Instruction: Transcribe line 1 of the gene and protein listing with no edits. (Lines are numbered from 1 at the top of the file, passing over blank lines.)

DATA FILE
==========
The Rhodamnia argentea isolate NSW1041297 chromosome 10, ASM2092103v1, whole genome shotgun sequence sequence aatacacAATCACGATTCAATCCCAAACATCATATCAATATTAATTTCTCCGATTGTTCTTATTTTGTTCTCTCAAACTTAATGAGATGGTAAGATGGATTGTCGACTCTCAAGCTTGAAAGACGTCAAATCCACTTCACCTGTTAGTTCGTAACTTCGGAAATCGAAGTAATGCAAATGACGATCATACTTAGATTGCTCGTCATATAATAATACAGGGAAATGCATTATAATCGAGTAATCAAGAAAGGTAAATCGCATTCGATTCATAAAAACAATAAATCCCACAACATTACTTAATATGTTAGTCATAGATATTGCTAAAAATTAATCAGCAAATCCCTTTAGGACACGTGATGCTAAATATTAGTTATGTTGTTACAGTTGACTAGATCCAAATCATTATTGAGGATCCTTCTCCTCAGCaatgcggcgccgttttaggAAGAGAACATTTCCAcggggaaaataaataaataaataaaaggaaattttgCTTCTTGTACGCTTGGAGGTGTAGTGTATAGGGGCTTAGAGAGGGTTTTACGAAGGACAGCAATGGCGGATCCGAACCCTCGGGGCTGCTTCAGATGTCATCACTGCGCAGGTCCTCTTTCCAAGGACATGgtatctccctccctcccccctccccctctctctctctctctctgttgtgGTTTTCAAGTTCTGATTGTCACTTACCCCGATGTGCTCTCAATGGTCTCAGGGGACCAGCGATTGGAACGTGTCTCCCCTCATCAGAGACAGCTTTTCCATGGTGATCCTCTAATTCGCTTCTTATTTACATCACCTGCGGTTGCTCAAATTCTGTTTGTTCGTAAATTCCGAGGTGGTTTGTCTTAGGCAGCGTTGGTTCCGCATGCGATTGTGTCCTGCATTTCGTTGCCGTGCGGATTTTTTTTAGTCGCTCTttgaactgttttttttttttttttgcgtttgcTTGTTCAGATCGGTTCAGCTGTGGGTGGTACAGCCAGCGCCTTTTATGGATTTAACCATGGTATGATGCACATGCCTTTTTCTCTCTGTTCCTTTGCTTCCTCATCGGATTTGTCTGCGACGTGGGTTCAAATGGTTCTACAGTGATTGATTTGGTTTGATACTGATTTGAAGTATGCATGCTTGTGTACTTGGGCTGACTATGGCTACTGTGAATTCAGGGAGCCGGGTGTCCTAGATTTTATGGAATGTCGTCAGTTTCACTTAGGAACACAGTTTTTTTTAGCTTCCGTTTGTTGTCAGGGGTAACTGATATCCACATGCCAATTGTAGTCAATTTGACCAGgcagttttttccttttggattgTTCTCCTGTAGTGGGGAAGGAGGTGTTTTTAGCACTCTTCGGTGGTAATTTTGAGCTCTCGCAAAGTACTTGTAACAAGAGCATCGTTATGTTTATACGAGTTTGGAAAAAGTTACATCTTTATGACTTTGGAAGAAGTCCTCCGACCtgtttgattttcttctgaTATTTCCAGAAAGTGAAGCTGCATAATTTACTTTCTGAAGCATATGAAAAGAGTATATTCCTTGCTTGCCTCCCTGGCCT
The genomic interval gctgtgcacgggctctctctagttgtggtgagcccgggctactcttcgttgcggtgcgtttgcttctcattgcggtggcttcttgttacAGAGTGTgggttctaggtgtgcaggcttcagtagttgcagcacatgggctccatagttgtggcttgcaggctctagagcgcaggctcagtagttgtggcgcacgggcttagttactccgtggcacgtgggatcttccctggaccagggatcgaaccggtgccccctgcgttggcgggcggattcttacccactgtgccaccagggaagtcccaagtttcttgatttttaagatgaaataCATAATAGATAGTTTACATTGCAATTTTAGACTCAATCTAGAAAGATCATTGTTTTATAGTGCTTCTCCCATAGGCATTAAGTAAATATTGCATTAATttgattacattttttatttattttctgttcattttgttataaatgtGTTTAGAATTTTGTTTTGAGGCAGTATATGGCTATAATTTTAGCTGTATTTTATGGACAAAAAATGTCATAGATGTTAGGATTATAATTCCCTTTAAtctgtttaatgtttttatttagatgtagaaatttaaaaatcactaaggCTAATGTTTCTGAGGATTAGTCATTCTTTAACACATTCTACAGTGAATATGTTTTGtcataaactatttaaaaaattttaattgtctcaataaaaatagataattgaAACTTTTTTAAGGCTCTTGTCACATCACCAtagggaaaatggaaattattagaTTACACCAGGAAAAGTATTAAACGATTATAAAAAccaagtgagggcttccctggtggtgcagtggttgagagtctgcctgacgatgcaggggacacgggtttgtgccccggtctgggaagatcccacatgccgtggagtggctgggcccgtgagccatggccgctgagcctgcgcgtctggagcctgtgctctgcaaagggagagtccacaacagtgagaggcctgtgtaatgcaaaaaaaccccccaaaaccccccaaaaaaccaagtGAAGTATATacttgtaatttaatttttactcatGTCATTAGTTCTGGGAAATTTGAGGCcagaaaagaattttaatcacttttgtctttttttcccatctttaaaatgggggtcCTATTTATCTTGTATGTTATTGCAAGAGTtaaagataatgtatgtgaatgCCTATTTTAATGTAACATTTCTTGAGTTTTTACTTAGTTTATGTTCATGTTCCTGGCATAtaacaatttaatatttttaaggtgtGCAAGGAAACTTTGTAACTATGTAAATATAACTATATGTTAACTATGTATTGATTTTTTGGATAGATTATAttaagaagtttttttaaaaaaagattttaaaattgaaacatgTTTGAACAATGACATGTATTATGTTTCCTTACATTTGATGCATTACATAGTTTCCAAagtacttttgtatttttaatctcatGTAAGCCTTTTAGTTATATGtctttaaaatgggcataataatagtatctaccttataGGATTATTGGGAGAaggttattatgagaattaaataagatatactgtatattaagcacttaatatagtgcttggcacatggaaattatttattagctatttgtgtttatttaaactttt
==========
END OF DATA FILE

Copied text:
The Rhodamnia argentea isolate NSW1041297 chromosome 10, ASM2092103v1, whole genome shotgun sequence sequence aatacacAATCACGATTCAATCCCAAACATCATATCAATATTAATTTCTCCGATTGTTCTTATTTTGTTCTCTCAAACTTAATGAGATGGTAAGATGGATTGTCGACTCTCAAGCTTGAAAGACGTCAAATCCACTTCACCTGTTAGTTCGTAACTTCGGAAATCGAAGTAATGCAAATGACGATCATACTTAGATTGCTCGTCATATAATAATACAGGGAAATGCATTATAATCGAGTAATCAAGAAAGGTAAATCGCATTCGATTCATAAAAACAATAAATCCCACAACATTACTTAATATGTTAGTCATAGATATTGCTAAAAATTAATCAGCAAATCCCTTTAGGACACGTGATGCTAAATATTAGTTATGTTGTTACAGTTGACTAGATCCAAATCATTATTGAGGATCCTTCTCCTCAGCaatgcggcgccgttttaggAAGAGAACATTTCCAcggggaaaataaataaataaataaaaggaaattttgCTTCTTGTACGCTTGGAGGTGTAGTGTATAGGGGCTTAGAGAGGGTTTTACGAAGGACAGCAATGGCGGATCCGAACCCTCGGGGCTGCTTCAGATGTCATCACTGCGCAGGTCCTCTTTCCAAGGACATGgtatctccctccctcccccctccccctctctctctctctctctgttgtgGTTTTCAAGTTCTGATTGTCACTTACCCCGATGTGCTCTCAATGGTCTCAGGGGACCAGCGATTGGAACGTGTCTCCCCTCATCAGAGACAGCTTTTCCATGGTGATCCTCTAATTCGCTTCTTATTTACATCACCTGCGGTTGCTCAAATTCTGTTTGTTCGTAAATTCCGAGGTGGTTTGTCTTAGGCAGCGTTGGTTCCGCATGCGATTGTGTCCTGCATTTCGTTGCCGTGCGGATTTTTTTTAGTCGCTCTttgaactgttttttttttttttttgcgtttgcTTGTTCAGATCGGTTCAGCTGTGGGTGGTACAGCCAGCGCCTTTTATGGATTTAACCATGGTATGATGCACATGCCTTTTTCTCTCTGTTCCTTTGCTTCCTCATCGGATTTGTCTGCGACGTGGGTTCAAATGGTTCTACAGTGATTGATTTGGTTTGATACTGATTTGAAGTATGCATGCTTGTGTACTTGGGCTGACTATGGCTACTGTGAATTCAGGGAGCCGGGTGTCCTAGATTTTATGGAATGTCGTCAGTTTCACTTAGGAACACAGTTTTTTTTAGCTTCCGTTTGTTGTCAGGGGTAACTGATATCCACATGCCAATTGTAGTCAATTTGACCAGgcagttttttccttttggattgTTCTCCTGTAGTGGGGAAGGAGGTGTTTTTAGCACTCTTCGGTGGTAATTTTGAGCTCTCGCAAAGTACTTGTAACAAGAGCATCGTTATGTTTATACGAGTTTGGAAAAAGTTACATCTTTATGACTTTGGAAGAAGTCCTCCGACCtgtttgattttcttctgaTATTTCCAGAAAGTGAAGCTGCATAATTTACTTTCTGAAGCATATGAAAAGAGTATATTCCTTGCTTGCCTCCCTGGCCT